What New US Court Ruling Could Mean For The Lobster Industry

Being a whale is not easy — particularly if the whale in question is the North Atlantic right whale, an endangered species. The Associated Press says right whale calves are born near America's southeastern coast, and to forage, these whales usually travel north, toward Canada. 

The journey might have been easy to make several hundred years ago. Still, today, the journey exposes whales to threats they cannot avoid — from collisions with cross-continental container vessels to lobster trap entanglements. These hurt both right whales and humpback whales too. As Keenan Ball, an engineer with the Woods Hole Oceanographic Institution (WHOI), put it, "the number of vertical lines in offshore areas is fairly staggering — about 20,000." And biologist Michael Moore adds that "if you're a whale in busy fishing waters, chances are high that you'll get entangled."

North Atlantic right whales are being injured by lobster traps

Once the whales are trapped by lobster fishing lines, some drag the gear with them as they swim around. The ropes are said to "slice into flesh and bone, causing infections, injuries, and partial amputations," per Woods Hole Oceanographic Institution (WHOI). The organization also says swimming with gear is cumbersome, and the whales eventually lose weight from the effort. The Institute quotes the New England Aquarium and the Center for Coastal Studies as saying that as many as 83% of the North Atlantic right whales have scars caused by these ropes and nets.

Given that there are just 340 North Atlantic right whales left, it's not surprising that U.S. District Judge James Boasberg has lashed out at the government for failing to protect the whales, which will become extinct if little to nothing is done. Per The Associated Press, Boasberg ruled that the federal government had violated its own Endangered Species Act and the Marine Mammal Protection Act. The National Marine Fisheries Service did not find that lobster and crab fisheries didn't hurt the right whales, even if it admitted that lobstering rules would likely cause at least three deaths a year, per Maine Public. That, the publication says, is three times more deaths than the right whales can experience before they run the risk of becoming extinct.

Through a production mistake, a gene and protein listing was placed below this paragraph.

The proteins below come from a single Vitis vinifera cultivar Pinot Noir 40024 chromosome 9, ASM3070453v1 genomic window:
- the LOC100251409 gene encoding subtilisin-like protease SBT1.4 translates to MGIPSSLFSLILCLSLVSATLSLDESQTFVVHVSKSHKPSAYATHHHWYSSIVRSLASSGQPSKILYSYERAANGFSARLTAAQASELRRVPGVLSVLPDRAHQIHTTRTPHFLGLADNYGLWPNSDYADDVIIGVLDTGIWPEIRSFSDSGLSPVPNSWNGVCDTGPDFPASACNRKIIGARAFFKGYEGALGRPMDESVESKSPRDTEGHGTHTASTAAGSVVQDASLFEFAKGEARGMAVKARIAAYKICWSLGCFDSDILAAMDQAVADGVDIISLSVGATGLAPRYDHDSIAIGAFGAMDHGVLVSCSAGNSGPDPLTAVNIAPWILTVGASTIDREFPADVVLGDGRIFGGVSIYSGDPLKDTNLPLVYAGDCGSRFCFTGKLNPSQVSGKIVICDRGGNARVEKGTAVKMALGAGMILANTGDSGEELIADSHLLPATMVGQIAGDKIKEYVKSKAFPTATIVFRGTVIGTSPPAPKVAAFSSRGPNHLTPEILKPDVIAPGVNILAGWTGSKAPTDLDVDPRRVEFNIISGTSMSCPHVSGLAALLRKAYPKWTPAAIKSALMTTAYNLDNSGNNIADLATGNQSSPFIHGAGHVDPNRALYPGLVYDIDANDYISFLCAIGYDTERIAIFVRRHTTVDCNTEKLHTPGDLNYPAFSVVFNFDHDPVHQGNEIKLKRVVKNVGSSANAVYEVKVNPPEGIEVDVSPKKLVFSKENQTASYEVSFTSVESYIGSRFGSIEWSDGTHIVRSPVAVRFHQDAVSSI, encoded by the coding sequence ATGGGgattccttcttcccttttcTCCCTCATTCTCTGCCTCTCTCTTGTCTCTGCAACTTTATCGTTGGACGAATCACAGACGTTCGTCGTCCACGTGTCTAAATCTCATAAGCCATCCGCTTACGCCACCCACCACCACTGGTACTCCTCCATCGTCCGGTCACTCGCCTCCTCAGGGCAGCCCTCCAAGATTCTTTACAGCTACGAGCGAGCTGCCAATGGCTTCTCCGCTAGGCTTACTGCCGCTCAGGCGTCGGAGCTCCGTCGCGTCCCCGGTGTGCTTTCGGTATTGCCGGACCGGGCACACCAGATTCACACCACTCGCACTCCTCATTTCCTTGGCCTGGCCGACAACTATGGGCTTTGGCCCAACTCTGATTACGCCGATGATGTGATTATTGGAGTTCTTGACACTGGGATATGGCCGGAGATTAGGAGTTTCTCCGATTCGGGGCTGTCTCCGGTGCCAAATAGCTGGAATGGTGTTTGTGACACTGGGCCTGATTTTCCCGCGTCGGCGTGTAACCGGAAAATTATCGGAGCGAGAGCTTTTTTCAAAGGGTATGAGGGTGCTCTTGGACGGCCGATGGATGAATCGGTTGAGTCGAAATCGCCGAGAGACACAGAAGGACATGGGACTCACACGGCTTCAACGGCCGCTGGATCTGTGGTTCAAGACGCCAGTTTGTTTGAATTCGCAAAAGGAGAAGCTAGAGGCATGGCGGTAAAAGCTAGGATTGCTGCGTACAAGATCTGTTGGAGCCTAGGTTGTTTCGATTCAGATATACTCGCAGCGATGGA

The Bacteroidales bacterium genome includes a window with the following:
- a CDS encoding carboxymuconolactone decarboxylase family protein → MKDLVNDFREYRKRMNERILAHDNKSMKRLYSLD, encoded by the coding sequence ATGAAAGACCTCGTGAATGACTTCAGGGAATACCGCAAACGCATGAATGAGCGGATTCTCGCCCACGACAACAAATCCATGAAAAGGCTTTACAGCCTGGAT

Maine has been working to put new lobster trap regulations in place

Boasberg's ruling comes at a time when new rules protecting the right whales were meant to come into effect for Maine's lobster fleet. These regulations include the use of weak lines which can help a whale break free if they are caught, per NPR. New rules also encourage the use of "ropeless gear", which unfortunately costs about $4,000 per trap and makes use of both GPS and audible signals. Traditional lobster traps cost between $80 to $180.

While the regulations were meant to take effect on May 1 of this year, their enforcement was put off, because lobstermen were constrained by their inability to get the materials they needed to be compliant. Like many other industries, they had been hit by supply chain problems. The Press Herald, which reported on the ruling's delayed enforcement, did not say when the industry would finally be ready to wholly adopt the new rules.

When they take effect, regional administrator for the National Oceanic and Atmospheric Administration Michael Pentony says that the rules aren't enough, per Maine Public Radio, since they are meant to cut risks to whales by 60%. He added, "as we got new information late last fall... for the right whale population, we now know that we need a 90% risk reduction."

Conservationists aren't calling the ruling a full victory

Finding a solution might not be easy, but it must be done. The whales themselves need to be protected, just as and the lobstermen have a right to earn a living. Per the Island Institute, Maine's lobster industry generates more than 4,000 jobs on land and on the water, and it makes about 1 billion dollars a year, which is pumped into the state's economy. Of Boasberg's ruling, conservation lawyer Erica Fuller says, "It looks like to me like he is definitely weighing both the odds for the existence of the species and would like to see the fishery continuing," per Maine Public Radio.

The representatives for the Maine Lobstermen's Association didn't offer an immediate reaction to the Boasberg ruling. Department of Marine Resources Commissioner Patrick Keliher said that he was "deeply troubled by the Court's decision and remain committed to supporting the hard-working men and woman of Maine's lobster industry as this legal battle continues. Our attorneys are reviewing the decision so we can better understand the legal ramifications as we consider any and all options that we might have."